Five Reasons Why You Should Become a Travel Nurse

Over the last two years, Maggy H. has traveled with RTG Medical. She’s a skilled nursing/long-term care nurse who has learned a lot from her #AdventureswithRTG.

Read Maggy’s travel nursing checklist!

1. You love to travel.

It’s exciting! Every assignment gives you a new adventure. Maggy says she spent a year working in Australia, and after she got back to the United States, she knew she couldn’t settle down in one place. She says she hopes to find her permanent home one day — but for now — she’s loving the flexibility of traveling.


2. You love exploring.

Exploring can mean many things — from checking out a new coffee shop on your day off, to snorkeling at a nearby beach. For Maggy, exploring means hiking, climbing and camping on her days off. She says she loves experiencing new landscapes across the U.S. between her shifts.

3. You love meeting new people.

It’s a package deal: new assignments, new people. Maggy says one of the joys of traveling the country is meeting new people and building new friendships. During Maggy’s first contract, she spent time with Heather — her friend and Maggy’s gateway into travel nursing.


4. You love learning from different opportunities.

Each travel assignment will be new, and if you love embracing change, travel nursing is the gig for you! Maggy says each contract and facility offers different staffing ratios, state survey results, policies and procedures. Embracing these opportunities makes you a better and more well-rounded nurse.

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5. You want to make a difference.

Maggy says she loves using her diverse travel experiences to become an even better nurse. In the long run, she’s planning on improving long-term and geriatric care legislature. She also says this is important to note: Even though a travel assignment can be short, you have the power to change and save a life.

Sound like you? Start your #AdventureswithRTG today at

Nurses: Stay on the Lookout for Fatigue!

Nurses Stay on the Lookout for Fatigue!On Monday, we gave you 4 Great New Year’s Resolutions for the Traveling Nurse. To recap, here are the 4 things we mentioned:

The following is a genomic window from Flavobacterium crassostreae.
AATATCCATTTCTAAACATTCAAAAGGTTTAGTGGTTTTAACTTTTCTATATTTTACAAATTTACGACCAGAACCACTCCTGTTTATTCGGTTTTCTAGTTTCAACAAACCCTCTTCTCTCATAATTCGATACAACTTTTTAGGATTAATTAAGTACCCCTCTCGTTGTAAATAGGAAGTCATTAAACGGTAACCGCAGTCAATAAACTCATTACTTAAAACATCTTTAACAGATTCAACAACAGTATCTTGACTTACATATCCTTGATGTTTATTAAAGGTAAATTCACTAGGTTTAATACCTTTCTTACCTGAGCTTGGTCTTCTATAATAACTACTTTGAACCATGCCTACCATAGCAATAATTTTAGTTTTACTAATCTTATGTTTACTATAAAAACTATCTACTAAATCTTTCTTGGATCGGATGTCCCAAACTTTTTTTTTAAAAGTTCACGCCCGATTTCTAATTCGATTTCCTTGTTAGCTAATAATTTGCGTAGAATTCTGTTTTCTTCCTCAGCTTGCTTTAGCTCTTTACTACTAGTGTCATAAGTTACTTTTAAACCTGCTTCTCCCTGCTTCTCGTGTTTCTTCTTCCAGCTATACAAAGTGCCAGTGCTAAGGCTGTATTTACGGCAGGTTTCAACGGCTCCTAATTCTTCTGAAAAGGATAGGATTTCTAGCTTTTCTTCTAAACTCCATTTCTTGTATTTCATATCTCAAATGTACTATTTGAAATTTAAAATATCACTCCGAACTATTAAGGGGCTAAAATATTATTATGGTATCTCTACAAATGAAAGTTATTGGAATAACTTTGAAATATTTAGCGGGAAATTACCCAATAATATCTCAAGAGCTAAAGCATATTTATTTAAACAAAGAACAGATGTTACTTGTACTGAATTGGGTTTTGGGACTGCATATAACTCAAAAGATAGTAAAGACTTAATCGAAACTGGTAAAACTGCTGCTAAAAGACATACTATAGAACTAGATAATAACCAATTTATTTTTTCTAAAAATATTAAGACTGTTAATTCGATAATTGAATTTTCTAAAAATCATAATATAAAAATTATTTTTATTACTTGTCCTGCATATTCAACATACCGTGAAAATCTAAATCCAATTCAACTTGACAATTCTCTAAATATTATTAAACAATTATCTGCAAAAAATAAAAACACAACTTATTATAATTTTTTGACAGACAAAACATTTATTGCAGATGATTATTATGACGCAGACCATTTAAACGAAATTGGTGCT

1. This year, I will exercise more.
  2. This year, I will sleep better.
  3. This year, I will start eating healthy.
  4. This year, I will take advantage of my travel assignments.

New Year’s resolutions are meant to help improve your life. What all of our resolution recommendations have in common is that they all help to fight fatigue–even number four, since a little R&R never hurt anyone.

Fatigue can cause a lot of problems for anyone, but if you happen to be a nurse, it can be can be especially troublesome. Recently, Science Daily, an online new source for scientific research happening around globe, reported on research that found a link between fatigue and regret in decision making concerning patient care among nurses. Continue Reading

4 Tips for Surviving This Flu Season

4 Tips for Surviving This Flu SeasonAs a nurse, many think that you would be armed to the teeth in preparation for the flu season.

But sometimes, that isn’t possible–the flu can hit anyone at any time, especially when they don’t have time to properly take of themselves. This can be especially true for nurses who spend so much time caring for others that they might forget to sit back and think about themselves.

So today, we’re going to talk about a few friendly reminders that will help you prepare for the flu season: Continue Reading

Exercise While Traveling: How to Get Into a Routine

Exercise While Traveling-- How to Get Into a RoutineHere at RTG medical, we know how difficult it can be to get out and exercise, especially after a long shift when you’d rather rest.

But as we talked about on Monday, exercising has a number of great benefits, from helping you de-stress, to giving you a personal goal/routine, to making you a better role model for your patients.

Getting into a routine is one of the most essential components of exercise for a traveling nurse. Here are a few of our tips on how to get into a routine: Continue Reading

Healthy Eating in the Workplace

Healthy Eating in the WorkplaceThey say that you are what you eat, and the last thing you want to be as an RTG Medical healthcare worker is unhealthy! So, the next topic we’re exploring in our series on taking care of the healthcare worker is how to eat better on the job.

Surprisingly, a hospital cafeteria menu is not always full of healthy food.

There are many additional healthy eating challenges particular to healthcare jobs, like long hours that leave you ravenous by break time, short meal breaks that force you to wolf down your food, night shifts that limit your dining options, and an inability to leave the medical campus to try new restaurants.  And then there are the on-site temptations of vending machines, sweet cafeteria desserts, and high-calorie coffee drinks. Continue Reading

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